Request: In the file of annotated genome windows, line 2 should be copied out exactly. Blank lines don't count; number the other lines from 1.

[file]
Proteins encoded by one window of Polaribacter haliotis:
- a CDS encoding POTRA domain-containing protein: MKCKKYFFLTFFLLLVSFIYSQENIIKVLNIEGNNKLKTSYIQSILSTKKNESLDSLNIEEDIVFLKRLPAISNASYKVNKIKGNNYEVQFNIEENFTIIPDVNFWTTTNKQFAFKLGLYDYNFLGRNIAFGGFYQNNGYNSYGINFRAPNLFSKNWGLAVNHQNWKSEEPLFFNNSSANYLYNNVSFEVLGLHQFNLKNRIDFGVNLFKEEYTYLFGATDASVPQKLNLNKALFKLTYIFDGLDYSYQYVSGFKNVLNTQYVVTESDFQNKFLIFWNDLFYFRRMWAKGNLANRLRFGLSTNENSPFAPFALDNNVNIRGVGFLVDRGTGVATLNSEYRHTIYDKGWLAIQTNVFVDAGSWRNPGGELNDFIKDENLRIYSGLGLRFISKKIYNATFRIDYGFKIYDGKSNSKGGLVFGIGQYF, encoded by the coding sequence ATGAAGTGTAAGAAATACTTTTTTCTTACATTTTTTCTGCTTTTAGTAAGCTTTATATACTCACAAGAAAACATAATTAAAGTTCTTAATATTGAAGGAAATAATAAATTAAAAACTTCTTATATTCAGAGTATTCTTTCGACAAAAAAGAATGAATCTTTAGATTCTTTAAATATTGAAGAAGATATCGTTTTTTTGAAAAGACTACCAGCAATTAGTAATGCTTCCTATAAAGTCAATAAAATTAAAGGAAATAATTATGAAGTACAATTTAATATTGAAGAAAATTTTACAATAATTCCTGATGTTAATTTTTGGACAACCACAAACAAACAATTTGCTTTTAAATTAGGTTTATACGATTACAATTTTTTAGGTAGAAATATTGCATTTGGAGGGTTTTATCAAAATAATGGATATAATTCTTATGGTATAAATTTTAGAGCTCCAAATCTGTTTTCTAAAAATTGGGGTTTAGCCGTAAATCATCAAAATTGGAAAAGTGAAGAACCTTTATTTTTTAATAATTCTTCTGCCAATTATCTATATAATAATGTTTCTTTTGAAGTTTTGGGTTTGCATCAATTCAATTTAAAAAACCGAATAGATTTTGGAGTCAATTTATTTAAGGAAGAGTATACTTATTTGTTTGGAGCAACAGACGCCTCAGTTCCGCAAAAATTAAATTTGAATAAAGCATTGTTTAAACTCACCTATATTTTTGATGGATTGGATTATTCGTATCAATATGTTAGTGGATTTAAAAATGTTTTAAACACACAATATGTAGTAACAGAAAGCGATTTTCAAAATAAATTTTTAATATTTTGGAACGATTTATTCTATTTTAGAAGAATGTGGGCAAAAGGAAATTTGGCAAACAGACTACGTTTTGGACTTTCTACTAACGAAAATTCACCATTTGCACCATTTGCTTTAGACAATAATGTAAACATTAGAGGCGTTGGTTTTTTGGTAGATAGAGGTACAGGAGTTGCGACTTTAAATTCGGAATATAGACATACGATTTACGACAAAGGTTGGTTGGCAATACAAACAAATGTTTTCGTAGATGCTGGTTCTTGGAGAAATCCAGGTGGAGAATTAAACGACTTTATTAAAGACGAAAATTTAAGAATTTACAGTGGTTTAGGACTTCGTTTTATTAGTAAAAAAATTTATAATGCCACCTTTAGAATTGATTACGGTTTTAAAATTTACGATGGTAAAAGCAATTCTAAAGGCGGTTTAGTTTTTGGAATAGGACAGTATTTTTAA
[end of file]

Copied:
- a CDS encoding POTRA domain-containing protein: MKCKKYFFLTFFLLLVSFIYSQENIIKVLNIEGNNKLKTSYIQSILSTKKNESLDSLNIEEDIVFLKRLPAISNASYKVNKIKGNNYEVQFNIEENFTIIPDVNFWTTTNKQFAFKLGLYDYNFLGRNIAFGGFYQNNGYNSYGINFRAPNLFSKNWGLAVNHQNWKSEEPLFFNNSSANYLYNNVSFEVLGLHQFNLKNRIDFGVNLFKEEYTYLFGATDASVPQKLNLNKALFKLTYIFDGLDYSYQYVSGFKNVLNTQYVVTESDFQNKFLIFWNDLFYFRRMWAKGNLANRLRFGLSTNENSPFAPFALDNNVNIRGVGFLVDRGTGVATLNSEYRHTIYDKGWLAIQTNVFVDAGSWRNPGGELNDFIKDENLRIYSGLGLRFISKKIYNATFRIDYGFKIYDGKSNSKGGLVFGIGQYF, encoded by the coding sequence ATGAAGTGTAAGAAATACTTTTTTCTTACATTTTTTCTGCTTTTAGTAAGCTTTATATACTCACAAGAAAACATAATTAAAGTTCTTAATATTGAAGGAAATAATAAATTAAAAACTTCTTATATTCAGAGTATTCTTTCGACAAAAAAGAATGAATCTTTAGATTCTTTAAATATTGAAGAAGATATCGTTTTTTTGAAAAGACTACCAGCAATTAGTAATGCTTCCTATAAAGTCAATAAAATTAAAGGAAATAATTATGAAGTACAATTTAATATTGAAGAAAATTTTACAATAATTCCTGATGTTAATTTTTGGACAACCACAAACAAACAATTTGCTTTTAAATTAGGTTTATACGATTACAATTTTTTAGGTAGAAATATTGCATTTGGAGGGTTTTATCAAAATAATGGATATAATTCTTATGGTATAAATTTTAGAGCTCCAAATCTGTTTTCTAAAAATTGGGGTTTAGCCGTAAATCATCAAAATTGGAAAAGTGAAGAACCTTTATTTTTTAATAATTCTTCTGCCAATTATCTATATAATAATGTTTCTTTTGAAGTTTTGGGTTTGCATCAATTCAATTTAAAAAACCGAATAGATTTTGGAGTCAATTTATTTAAGGAAGAGTATACTTATTTGTTTGGAGCAACAGACGCCTCAGTTCCGCAAAAATTAAATTTGAATAAAGCATTGTTTAAACTCACCTATATTTTTGATGGATTGGATTATTCGTATCAATATGTTAGTGGATTTAAAAATGTTTTAAACACACAATATGTAGTAACAGAAAGCGATTTTCAAAATAAATTTTTAATATTTTGGAACGATTTATTCTATTTTAGAAGAATGTGGGCAAAAGGAAATTTGGCAAACAGACTACGTTTTGGACTTTCTACTAACGAAAATTCACCATTTGCACCATTTGCTTTAGACAATAATGTAAACATTAGAGGCGTTGGTTTTTTGGTAGATAGAGGTACAGGAGTTGCGACTTTAAATTCGGAATATAGACATACGATTTACGACAAAGGTTGGTTGGCAATACAAACAAATGTTTTCGTAGATGCTGGTTCTTGGAGAAATCCAGGTGGAGAATTAAACGACTTTATTAAAGACGAAAATTTAAGAATTTACAGTGGTTTAGGACTTCGTTTTATTAGTAAAAAAATTTATAATGCCACCTTTAGAATTGATTACGGTTTTAAAATTTACGATGGTAAAAGCAATTCTAAAGGCGGTTTAGTTTTTGGAATAGGACAGTATTTTTAA